Retirement accounts like 401(k)s and IRAs make up the majority of most people's savings. While these plans encourage saving by offering significant tax rewards, they were certainly not set up to help families with special needs.
If a person with special needs receives a large personal injury award, paying for health insurance could become an unaffordable expense unless precautions are taken. A special needs trust could be the answer.
If your child has special needs, a standard estate plan -- will, trust, power of attorney, and health care proxy -- may not be adequate for your family. Here are three must-have documents
In most cases, people with disabilities have the capacity to create their own estate planning documents, and in some cases it is crucial that they do so.
After years of behind-the-scenes advocacy by a Florida couple, Congressman Ted Deutch (D-FL) recently introduced a bill that would provide a tax credit of up to $5,000 for people who incur legal expenses while pursing a guardianship of an adult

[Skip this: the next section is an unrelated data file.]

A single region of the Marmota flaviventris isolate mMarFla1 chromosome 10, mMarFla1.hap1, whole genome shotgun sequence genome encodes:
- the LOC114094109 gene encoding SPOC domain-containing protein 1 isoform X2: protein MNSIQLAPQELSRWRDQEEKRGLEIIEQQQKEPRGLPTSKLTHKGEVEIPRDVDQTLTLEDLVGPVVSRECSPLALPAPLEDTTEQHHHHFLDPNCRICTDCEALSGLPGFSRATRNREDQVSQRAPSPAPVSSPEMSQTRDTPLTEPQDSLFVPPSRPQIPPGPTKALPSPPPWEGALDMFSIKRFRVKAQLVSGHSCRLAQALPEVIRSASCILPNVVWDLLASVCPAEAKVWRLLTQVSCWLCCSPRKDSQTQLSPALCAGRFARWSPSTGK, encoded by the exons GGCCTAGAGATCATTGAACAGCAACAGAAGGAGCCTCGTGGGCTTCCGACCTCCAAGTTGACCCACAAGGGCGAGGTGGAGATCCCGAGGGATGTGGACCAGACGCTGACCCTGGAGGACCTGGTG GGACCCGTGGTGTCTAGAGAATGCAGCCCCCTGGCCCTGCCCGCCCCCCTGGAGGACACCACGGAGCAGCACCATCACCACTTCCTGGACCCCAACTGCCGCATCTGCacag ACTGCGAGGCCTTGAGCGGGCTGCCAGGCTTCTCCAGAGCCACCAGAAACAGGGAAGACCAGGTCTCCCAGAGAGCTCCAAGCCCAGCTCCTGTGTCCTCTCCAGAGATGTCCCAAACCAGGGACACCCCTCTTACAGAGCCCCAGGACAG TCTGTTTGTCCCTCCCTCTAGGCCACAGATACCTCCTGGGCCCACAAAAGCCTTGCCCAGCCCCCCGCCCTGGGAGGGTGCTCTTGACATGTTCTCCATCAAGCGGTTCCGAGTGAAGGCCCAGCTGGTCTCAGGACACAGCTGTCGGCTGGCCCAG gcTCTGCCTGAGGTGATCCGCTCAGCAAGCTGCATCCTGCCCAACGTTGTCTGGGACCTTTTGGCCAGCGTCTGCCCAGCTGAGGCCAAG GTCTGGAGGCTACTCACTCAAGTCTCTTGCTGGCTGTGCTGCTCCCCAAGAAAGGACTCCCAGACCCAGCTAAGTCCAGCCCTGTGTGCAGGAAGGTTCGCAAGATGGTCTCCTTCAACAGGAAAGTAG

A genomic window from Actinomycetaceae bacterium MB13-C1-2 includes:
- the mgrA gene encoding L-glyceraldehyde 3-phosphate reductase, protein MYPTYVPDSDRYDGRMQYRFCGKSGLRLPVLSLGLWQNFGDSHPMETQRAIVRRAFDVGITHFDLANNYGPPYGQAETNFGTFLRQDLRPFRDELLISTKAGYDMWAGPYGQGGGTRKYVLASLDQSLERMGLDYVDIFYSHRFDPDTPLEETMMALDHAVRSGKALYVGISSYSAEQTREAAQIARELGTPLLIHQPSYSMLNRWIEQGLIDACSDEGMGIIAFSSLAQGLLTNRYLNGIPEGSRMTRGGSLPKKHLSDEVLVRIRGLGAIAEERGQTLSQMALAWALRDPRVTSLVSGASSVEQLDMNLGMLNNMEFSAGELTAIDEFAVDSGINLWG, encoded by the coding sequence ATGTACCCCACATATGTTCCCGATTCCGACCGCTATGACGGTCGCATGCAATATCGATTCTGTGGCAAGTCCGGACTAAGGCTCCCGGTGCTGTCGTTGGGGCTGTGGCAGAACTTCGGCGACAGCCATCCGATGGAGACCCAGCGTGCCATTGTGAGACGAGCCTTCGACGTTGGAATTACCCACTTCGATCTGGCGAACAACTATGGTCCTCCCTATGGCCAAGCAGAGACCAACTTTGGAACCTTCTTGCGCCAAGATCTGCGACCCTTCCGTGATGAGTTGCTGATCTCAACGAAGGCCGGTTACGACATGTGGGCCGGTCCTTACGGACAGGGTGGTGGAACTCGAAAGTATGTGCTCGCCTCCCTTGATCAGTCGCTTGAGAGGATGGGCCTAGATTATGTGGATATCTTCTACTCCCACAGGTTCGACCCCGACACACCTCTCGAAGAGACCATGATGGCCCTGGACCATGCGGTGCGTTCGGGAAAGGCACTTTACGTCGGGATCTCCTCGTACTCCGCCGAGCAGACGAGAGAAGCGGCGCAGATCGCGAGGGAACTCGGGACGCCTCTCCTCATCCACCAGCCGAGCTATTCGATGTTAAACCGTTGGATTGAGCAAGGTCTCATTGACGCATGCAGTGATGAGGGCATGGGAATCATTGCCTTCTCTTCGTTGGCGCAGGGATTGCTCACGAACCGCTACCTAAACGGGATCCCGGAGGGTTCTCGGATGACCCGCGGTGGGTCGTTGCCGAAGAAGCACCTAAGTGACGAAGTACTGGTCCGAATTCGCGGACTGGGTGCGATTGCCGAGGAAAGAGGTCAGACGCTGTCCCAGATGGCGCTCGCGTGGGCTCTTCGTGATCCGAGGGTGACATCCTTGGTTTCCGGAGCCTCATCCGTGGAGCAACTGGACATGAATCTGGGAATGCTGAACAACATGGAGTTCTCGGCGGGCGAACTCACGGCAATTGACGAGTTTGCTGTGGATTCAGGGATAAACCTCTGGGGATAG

You may not want to leave any of the money in your estate directly to a relative with special needs, but the fine print in your estate planning documents might cause a catastrophic distribution anyway.
Attorneys who focus on special needs planning have dedicated their practices to helping families with a wide variety of legal issues, and they must master a vast section of the legal canon in order to properly assist their clients. Here's
A bill recently introduced in the U.S. House of Representatives would finally allow military retirees to name special needs trusts as beneficiaries of Survivor Benefit Plans, a change that could dramatically improve the lives of military children with disabilities.